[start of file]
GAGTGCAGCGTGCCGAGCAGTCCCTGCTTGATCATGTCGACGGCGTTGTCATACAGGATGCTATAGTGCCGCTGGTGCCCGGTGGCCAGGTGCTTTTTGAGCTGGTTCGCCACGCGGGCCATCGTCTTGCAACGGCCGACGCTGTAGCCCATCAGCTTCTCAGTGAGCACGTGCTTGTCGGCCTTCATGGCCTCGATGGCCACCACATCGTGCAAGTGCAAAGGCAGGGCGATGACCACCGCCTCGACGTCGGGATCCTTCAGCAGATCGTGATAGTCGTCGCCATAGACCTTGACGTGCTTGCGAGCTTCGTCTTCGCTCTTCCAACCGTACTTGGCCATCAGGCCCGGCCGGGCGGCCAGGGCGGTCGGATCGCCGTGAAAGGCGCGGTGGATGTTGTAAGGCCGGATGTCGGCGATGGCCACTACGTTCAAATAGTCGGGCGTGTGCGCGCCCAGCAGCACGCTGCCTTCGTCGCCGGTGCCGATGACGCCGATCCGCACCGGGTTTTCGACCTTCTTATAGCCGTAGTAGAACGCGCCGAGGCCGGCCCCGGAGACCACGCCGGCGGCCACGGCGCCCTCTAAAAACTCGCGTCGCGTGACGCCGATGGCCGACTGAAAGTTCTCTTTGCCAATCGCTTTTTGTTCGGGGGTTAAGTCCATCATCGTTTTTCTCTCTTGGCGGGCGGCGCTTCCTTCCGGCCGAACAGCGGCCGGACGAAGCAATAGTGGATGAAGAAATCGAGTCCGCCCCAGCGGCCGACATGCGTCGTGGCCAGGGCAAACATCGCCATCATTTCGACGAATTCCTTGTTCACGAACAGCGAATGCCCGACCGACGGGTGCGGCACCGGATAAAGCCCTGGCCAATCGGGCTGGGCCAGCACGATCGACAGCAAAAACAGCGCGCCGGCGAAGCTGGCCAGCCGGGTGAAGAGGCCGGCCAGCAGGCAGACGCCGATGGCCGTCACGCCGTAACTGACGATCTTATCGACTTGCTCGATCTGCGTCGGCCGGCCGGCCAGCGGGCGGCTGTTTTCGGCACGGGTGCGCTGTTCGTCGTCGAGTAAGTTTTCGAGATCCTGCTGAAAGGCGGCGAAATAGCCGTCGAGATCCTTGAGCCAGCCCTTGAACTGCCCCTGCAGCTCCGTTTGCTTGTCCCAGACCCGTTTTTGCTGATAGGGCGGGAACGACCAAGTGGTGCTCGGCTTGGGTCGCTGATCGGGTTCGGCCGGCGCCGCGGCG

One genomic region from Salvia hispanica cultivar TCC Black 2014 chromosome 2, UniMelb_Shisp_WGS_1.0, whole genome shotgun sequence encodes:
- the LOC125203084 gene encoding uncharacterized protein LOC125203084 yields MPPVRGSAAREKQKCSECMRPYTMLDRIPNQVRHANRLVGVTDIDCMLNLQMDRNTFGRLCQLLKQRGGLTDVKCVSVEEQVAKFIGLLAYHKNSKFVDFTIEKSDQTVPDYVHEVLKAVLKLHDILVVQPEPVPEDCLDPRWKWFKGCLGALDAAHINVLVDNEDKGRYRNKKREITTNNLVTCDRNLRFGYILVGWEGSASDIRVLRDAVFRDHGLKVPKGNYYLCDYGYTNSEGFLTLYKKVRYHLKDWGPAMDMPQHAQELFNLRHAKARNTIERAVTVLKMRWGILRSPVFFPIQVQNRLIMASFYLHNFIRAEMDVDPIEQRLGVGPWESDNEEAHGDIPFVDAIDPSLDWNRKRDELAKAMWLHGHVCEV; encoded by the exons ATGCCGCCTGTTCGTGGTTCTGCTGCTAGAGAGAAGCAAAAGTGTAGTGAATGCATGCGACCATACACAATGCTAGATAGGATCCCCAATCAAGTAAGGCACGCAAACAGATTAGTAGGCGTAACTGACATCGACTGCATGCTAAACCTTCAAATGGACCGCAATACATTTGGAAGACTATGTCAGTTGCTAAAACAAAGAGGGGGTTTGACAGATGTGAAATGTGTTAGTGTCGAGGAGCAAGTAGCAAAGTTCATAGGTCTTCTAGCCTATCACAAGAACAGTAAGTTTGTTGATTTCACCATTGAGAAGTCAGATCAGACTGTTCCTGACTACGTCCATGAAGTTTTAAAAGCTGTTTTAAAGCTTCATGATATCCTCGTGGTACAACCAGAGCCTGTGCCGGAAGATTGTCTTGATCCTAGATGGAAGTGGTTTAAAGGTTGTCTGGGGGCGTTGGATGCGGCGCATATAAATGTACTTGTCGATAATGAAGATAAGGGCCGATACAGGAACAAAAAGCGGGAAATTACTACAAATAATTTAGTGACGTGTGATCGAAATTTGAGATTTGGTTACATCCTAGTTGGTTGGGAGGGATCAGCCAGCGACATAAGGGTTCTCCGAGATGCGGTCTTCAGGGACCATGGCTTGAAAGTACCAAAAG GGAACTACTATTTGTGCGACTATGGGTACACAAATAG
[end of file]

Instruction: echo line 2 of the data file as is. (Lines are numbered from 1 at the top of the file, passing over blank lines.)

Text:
One genomic region from Salvia hispanica cultivar TCC Black 2014 chromosome 2, UniMelb_Shisp_WGS_1.0, whole genome shotgun sequence encodes: